What isn't often remarked upon is that, because hit points are abstract, they're not really necessarily tied to health. This makes them actually fairly powerful tools for packaging information about an otherwise faceless character. Let's explain by taking three model fighters, Bill, Ben and Ted.
Bill is a 1st level fighting man with 18 STR and 1 hp. He is extremely healthy and robust, but also absurdly reckless and belligerent; in any fight he leaves himself highly vulnerable to attack through his sheer uncontrolled desire to crush his enemy. A clever opponent need only wait for an opening to deal a killing blow.
Ben is a 1st level fighting man with 18 STR and 1 hp. As a child, Ben was cursed by his father's witch lover, out of spite for his mother. Ever since, he has gone through life with a bleak fate hanging over him: he will meet an ignominous end. He does not know how or where or why, but only that some otherwise humdrum accident or mistake will bring about his death.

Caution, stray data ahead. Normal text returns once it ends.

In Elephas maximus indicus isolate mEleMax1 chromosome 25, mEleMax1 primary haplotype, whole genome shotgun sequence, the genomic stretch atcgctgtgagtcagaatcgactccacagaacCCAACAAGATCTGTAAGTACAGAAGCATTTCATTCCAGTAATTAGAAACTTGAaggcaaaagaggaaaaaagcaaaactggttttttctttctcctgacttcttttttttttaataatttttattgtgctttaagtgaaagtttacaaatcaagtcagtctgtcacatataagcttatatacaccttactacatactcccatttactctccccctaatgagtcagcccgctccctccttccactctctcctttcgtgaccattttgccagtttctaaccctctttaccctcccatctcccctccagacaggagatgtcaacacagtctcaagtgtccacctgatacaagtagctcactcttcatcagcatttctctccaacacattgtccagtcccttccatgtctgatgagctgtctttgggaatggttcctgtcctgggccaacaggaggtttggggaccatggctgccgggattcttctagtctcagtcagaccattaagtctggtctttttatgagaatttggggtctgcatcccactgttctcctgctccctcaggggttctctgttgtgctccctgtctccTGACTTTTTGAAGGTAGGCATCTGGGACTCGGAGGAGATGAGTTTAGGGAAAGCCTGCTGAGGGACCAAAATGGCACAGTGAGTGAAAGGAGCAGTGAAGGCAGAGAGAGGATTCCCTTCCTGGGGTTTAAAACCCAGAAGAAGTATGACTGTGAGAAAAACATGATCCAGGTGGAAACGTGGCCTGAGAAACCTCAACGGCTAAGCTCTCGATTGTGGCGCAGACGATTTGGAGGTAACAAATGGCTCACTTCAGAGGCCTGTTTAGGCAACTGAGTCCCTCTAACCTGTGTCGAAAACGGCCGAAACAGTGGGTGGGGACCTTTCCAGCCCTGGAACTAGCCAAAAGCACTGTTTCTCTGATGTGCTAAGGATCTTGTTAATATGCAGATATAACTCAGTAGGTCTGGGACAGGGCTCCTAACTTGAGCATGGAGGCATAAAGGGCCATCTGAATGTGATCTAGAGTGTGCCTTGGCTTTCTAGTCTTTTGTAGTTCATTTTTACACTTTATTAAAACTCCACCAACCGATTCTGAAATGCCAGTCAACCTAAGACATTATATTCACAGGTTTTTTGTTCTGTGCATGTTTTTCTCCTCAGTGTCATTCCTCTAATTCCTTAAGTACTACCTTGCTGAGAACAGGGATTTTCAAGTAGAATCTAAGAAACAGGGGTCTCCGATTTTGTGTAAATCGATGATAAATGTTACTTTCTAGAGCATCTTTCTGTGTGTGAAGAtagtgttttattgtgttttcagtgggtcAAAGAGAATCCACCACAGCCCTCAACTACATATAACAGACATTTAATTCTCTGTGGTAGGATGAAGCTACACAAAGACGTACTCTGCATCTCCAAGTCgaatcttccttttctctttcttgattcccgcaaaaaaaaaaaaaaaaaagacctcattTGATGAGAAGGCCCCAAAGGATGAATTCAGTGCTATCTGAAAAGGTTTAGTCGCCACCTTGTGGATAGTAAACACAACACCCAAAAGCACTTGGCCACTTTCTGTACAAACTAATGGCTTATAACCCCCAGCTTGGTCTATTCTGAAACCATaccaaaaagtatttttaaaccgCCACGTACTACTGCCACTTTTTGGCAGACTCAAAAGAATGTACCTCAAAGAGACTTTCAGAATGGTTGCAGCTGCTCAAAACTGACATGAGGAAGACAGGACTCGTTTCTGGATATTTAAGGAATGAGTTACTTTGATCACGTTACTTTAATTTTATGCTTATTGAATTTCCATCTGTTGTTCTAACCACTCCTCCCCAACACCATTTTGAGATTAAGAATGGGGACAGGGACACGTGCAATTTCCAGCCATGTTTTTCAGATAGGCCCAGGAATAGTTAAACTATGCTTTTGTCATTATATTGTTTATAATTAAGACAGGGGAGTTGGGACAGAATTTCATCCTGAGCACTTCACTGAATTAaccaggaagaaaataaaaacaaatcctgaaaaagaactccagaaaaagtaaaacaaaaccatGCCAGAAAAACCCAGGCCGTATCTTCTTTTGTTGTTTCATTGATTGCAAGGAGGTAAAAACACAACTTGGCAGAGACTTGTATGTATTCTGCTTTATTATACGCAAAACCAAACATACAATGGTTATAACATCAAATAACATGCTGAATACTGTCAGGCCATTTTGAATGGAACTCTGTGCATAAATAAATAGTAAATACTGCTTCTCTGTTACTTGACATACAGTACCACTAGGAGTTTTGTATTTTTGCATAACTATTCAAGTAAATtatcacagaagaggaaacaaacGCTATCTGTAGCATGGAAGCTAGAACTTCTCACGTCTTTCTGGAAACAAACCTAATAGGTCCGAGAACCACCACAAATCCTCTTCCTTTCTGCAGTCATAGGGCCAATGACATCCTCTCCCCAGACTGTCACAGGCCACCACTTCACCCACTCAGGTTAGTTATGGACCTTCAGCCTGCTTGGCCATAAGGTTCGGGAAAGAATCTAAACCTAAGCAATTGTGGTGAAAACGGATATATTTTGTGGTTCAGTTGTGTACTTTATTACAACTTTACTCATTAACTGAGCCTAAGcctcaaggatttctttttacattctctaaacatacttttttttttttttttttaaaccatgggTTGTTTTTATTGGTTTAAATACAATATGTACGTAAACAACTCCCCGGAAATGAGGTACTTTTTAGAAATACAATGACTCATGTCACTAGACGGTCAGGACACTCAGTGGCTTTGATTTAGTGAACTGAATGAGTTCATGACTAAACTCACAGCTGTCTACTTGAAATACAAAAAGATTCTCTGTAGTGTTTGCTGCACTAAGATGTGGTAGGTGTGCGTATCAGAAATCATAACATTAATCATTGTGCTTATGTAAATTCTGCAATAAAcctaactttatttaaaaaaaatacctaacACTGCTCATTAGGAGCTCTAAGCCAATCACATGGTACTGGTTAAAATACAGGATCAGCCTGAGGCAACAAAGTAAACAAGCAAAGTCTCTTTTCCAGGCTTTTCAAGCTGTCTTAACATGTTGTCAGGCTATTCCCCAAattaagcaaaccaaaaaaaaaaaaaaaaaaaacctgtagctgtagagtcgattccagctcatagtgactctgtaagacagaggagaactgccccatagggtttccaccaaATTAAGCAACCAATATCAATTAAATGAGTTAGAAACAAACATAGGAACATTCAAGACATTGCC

Ted is a 1st level fighting man with 18 STR and 1 hp. Ted was constructed by a mad archmage when a teenager, who removed every bone in his body and replaced them with glass. Ted possesses vast strength, but his skeleton is so brittle that one decent blow is enough to shatter it irrevocably.
The otherwise uninteresting and uninspiring stat, in other words, can be interpreted into something unique - because of D&D's unintentional genius for the abstract.